Radiotherapy in low doses (30 to 100 cGy) was a popular treatment of viral pneumonias until 1940s. Low dose radiation therapy (LDRT) could possibly reduce the inflammation and prevent the cytokine storm thus mitigating the severity of pneumonitis. This is a single arm study designed to assess the feasibility and clinical efficacy of low dose radiation therapy (70 cGy in single fraction) in the patients with COVID-19 pneumonia. A total of 10 eligible patients (as per inclusion criteria) will be recruited and response will be assessed based on the symptomatic improvement or deterioration by using the National Early Warning Score (NEWS). The NEWS score will be recorded on baseline and then on Day 3, Day 7 and Day 14.
There is no specific antiviral treatment recommended for COVID-19, and no vaccine is currently available. The treatment is symptomatic, and oxygen therapy represents the major treatment intervention for patients with severe infection. Mechanical ventilation may be necessary in cases of respiratory failure refractory to oxygen therapy, whereas hemodynamic support is essential for managing septic shock. The death rate ranges from 2-15% in different group of patients. COVID-19 pandemic is unprecedented in modern history of humankind and it has become imperative to find novel treatments to mitigate the casualties caused by infection. The clinical spectrum of COVID-19 varies from mild symptoms to critical conditions requiring ventilatory support and ICU care. According to Chinese CDC report, 81% patients had mild disease (non-pneumonia and mild pneumonia), 14% had severe disease and 5% had critical disease. Based on severity of symptoms, there are several scoring methods which can predict the outcome of disease. National early warning score (NEWS) is a popular scoring system used for non-ICU patients suffering from acute illness. This score helps in quickly determining the degree of illness and intervention required. It also provides likelihood of death or admission to an ICU. Based on this score any illness can be categorized as mild (Score <4), moderate (Score 5-6 or individual 3) and severe (Score ≥7). According to this scoring system, Covid-19 patients having a score of 5-6 will have probability of 15.7% critical events (HDU/ICU admission or 30-day mortality) and those having score ≥7 will have about 24.1% critical events. The pathogenesis of COVID-19 pneumonitis appears to involve a cytokine storm with elevated pro- inflammatory cytokines such as IL-6 and TNFα among many others, leading to an onslaught of neutrophils and macrophages, diffuse alveolar damage and respiratory failure. This is where a potential opportunity for low-dose radiation therapy (LDRT) emerges. LDRT is a potential treatment for COVID-19 pneumonia since it has an anti-inflammatory action. Successful management of worsening pneumonia will reduce the development of ARDS and thereby preventing deaths. Availability of megavoltage beam in modern times has improved our dosimetry in treating deep targets. Radiotherapy which can penetrate lobar and interstitial space can help in preventing both lobar as well as interstitial pneumonia. In the absence of any effective drug and, historical data suggests that low dose of 0.5 to 1 Gy radiotherapy to whole lung can possibly prevent cytokine storm and critical events (ICU admission, mechanical ventilation or death). The initial use of X-rays to treat patients with pneumonia was reported in 1907. This report offered a new mechanistic insight founded on the dose response, proposing that low doses of X-rays would affect disease resolution. It was observed that not only did the X-ray treatment has lifesaving potential, but it was also effective when other treatments had reached their therapeutic limits as seen in cases of chronic bronchopneumonia, which could be resolved with a single administration of X-rays. Subsequent reports suggested that LDRT was successful in decreasing the mortality rate in untreated patients from about 30% to 5-10%. Rationale for the Study: It is reasonable to try an LDRT treatment of 30 to 100 cGy to the lungs of a patient with COVID-19 pneumonia as it could reduce the inflammation and relieve the life-threatening symptoms. The recent emerging literature indicates that the efficacy of thoracic LDRT must be investigated as it would present a negligible risk to COVID-19 pneumonia patients, and have the potential to reduce the fatality rates. Study Design: Interventional, Clinical, Single arm, Pilot study Number of patients: 10 Treatment: Patient will be treated as per COVID-19 standard management protocol of the treating institute along with intervention of Low Dose Radiotherapy (LDRT) 70cGy in single fraction. Treatment field- Field adequately covering both the lungs. Beam energy : 6MV X-ray photons Number of beams- 2 (1 Anterior and 1 posterior field). Prescription point - Midway of anterior-posterior chest separation. Treatment Workflow: Patients will be maneuvered to lie down on treatment couch in a supine position, with hands above head. Gantry rotated to 90 degree, a lateral chest X ray portal image will be taken, which will guide in measuring dose prescription point. Gantry rotated back to 0 degree; an adequate field size will be opened. Total treatment duration will be about 20-30 minutes. Response Assessment and statistical analysis: Response will be assessed based on the symptomatic improvement or deterioration by using the NEWS score. The NEWS score will be recorded on baseline and then on Day 3 (D-3), Day 7 (D-7) and Day 14 (D-14). To compare the NEWS score (baseline and post LDRT), student t test (paired) will be used. For statistical significance, p value of 0.1 will be considered significant. Number of patients requiring ICU admission or undergoing death following LDRT will also be recorded to assess critical events.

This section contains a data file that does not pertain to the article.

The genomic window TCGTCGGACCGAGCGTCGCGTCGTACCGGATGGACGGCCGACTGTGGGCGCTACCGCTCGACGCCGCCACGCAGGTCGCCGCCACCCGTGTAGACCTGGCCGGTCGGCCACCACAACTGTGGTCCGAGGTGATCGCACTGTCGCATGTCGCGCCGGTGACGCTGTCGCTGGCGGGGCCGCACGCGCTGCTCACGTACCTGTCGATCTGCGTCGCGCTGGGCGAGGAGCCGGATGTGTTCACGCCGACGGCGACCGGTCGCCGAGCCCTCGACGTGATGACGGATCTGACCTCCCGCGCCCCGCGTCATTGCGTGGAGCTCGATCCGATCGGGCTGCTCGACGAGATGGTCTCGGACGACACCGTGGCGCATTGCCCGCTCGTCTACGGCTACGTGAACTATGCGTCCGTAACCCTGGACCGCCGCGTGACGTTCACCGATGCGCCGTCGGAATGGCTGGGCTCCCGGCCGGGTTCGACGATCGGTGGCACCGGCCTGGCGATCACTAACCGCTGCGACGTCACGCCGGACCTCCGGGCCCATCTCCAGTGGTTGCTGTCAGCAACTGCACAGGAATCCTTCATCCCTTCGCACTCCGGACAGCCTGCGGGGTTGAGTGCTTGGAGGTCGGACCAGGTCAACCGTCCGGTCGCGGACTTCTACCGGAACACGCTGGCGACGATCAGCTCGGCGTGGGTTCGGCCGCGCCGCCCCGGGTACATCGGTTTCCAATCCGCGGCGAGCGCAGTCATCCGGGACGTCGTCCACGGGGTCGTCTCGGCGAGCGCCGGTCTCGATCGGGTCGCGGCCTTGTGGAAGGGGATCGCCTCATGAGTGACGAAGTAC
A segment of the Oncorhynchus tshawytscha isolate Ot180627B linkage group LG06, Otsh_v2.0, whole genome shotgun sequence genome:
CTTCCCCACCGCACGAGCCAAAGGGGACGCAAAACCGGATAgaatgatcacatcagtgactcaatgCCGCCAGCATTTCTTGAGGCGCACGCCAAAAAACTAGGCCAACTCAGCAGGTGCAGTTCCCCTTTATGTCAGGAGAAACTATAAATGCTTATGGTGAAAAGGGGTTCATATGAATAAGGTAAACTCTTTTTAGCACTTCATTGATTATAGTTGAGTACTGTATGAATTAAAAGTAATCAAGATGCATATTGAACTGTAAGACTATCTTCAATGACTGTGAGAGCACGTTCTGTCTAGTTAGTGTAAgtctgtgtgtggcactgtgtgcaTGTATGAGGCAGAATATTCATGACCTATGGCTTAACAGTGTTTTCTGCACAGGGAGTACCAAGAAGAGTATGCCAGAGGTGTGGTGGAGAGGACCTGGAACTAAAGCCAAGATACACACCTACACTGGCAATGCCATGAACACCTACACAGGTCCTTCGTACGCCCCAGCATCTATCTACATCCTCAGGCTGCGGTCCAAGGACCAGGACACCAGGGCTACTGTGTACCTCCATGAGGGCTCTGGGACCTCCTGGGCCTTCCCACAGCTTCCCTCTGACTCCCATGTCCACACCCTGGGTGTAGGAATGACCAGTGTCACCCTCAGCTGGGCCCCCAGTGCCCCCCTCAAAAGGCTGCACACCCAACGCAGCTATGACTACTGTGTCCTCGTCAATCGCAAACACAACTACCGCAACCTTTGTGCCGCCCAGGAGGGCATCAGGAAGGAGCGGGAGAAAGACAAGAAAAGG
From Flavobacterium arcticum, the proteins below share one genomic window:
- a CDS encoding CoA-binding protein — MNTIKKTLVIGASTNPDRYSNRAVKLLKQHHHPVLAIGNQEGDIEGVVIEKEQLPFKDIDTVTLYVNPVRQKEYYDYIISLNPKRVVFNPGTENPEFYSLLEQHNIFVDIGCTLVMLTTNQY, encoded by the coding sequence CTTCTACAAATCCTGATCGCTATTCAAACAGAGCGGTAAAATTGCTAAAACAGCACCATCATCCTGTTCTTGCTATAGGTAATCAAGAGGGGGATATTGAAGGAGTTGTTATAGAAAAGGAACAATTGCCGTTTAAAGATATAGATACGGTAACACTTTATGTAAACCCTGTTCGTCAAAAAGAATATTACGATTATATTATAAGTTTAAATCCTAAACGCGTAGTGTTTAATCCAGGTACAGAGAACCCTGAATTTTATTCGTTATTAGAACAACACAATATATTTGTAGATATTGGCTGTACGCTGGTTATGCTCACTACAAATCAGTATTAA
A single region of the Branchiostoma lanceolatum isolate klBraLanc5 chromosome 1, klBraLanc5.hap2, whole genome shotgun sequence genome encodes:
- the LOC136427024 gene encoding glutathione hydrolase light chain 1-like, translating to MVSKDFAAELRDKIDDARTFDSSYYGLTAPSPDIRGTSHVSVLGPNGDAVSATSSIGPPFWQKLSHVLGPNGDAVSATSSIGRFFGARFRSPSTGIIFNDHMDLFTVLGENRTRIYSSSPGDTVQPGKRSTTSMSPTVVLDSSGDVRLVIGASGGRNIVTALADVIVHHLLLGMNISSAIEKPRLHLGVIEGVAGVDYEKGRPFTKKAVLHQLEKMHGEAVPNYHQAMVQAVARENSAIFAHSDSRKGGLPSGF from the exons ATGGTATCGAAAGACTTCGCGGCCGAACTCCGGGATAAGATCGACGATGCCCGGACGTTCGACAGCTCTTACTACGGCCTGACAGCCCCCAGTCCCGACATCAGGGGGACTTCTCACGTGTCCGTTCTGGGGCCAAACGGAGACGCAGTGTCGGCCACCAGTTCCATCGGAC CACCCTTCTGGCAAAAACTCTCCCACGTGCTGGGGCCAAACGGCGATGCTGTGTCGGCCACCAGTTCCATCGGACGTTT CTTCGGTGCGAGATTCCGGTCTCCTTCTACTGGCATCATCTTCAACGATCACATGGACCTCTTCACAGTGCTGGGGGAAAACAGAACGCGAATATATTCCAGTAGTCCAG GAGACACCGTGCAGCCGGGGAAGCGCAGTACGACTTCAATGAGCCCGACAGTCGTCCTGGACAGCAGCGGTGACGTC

Radiation: Low dose radiation therapy
Patient will be treated with a dose of 70 cGy in one fraction radiation therapy in addition to standard therapy
1. Confirmed cases of Covid-19 (by RT-PCR).
2. Age >18 years.
3. Patients with National Early Warning Score (NEWS) score ≥ 5.
1. Patients on mechanical ventilatory support.
2. Hemodynamically unstable patients
Daya Nand Sharma, MD
AIIMS, New Delhi